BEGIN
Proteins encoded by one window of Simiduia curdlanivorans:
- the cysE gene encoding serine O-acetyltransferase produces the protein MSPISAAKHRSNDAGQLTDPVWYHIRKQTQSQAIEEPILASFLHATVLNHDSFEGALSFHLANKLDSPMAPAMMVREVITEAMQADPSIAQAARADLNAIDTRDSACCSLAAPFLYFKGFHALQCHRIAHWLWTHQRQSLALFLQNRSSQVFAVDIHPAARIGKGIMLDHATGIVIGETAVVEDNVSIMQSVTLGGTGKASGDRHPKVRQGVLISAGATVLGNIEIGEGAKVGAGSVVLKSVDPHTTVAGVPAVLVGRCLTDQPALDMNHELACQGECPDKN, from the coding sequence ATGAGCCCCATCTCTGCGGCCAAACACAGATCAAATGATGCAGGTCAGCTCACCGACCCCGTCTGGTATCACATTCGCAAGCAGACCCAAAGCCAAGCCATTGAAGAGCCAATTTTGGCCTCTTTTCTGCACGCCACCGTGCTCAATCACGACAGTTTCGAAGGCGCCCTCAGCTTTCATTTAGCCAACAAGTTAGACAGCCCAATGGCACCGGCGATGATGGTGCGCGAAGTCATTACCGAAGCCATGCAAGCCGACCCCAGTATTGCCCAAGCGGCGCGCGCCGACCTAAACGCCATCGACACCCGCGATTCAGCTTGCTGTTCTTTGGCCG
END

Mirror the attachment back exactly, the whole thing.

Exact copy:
Proteins encoded by one window of Simiduia curdlanivorans:
- the cysE gene encoding serine O-acetyltransferase produces the protein MSPISAAKHRSNDAGQLTDPVWYHIRKQTQSQAIEEPILASFLHATVLNHDSFEGALSFHLANKLDSPMAPAMMVREVITEAMQADPSIAQAARADLNAIDTRDSACCSLAAPFLYFKGFHALQCHRIAHWLWTHQRQSLALFLQNRSSQVFAVDIHPAARIGKGIMLDHATGIVIGETAVVEDNVSIMQSVTLGGTGKASGDRHPKVRQGVLISAGATVLGNIEIGEGAKVGAGSVVLKSVDPHTTVAGVPAVLVGRCLTDQPALDMNHELACQGECPDKN, from the coding sequence ATGAGCCCCATCTCTGCGGCCAAACACAGATCAAATGATGCAGGTCAGCTCACCGACCCCGTCTGGTATCACATTCGCAAGCAGACCCAAAGCCAAGCCATTGAAGAGCCAATTTTGGCCTCTTTTCTGCACGCCACCGTGCTCAATCACGACAGTTTCGAAGGCGCCCTCAGCTTTCATTTAGCCAACAAGTTAGACAGCCCAATGGCACCGGCGATGATGGTGCGCGAAGTCATTACCGAAGCCATGCAAGCCGACCCCAGTATTGCCCAAGCGGCGCGCGCCGACCTAAACGCCATCGACACCCGCGATTCAGCTTGCTGTTCTTTGGCCG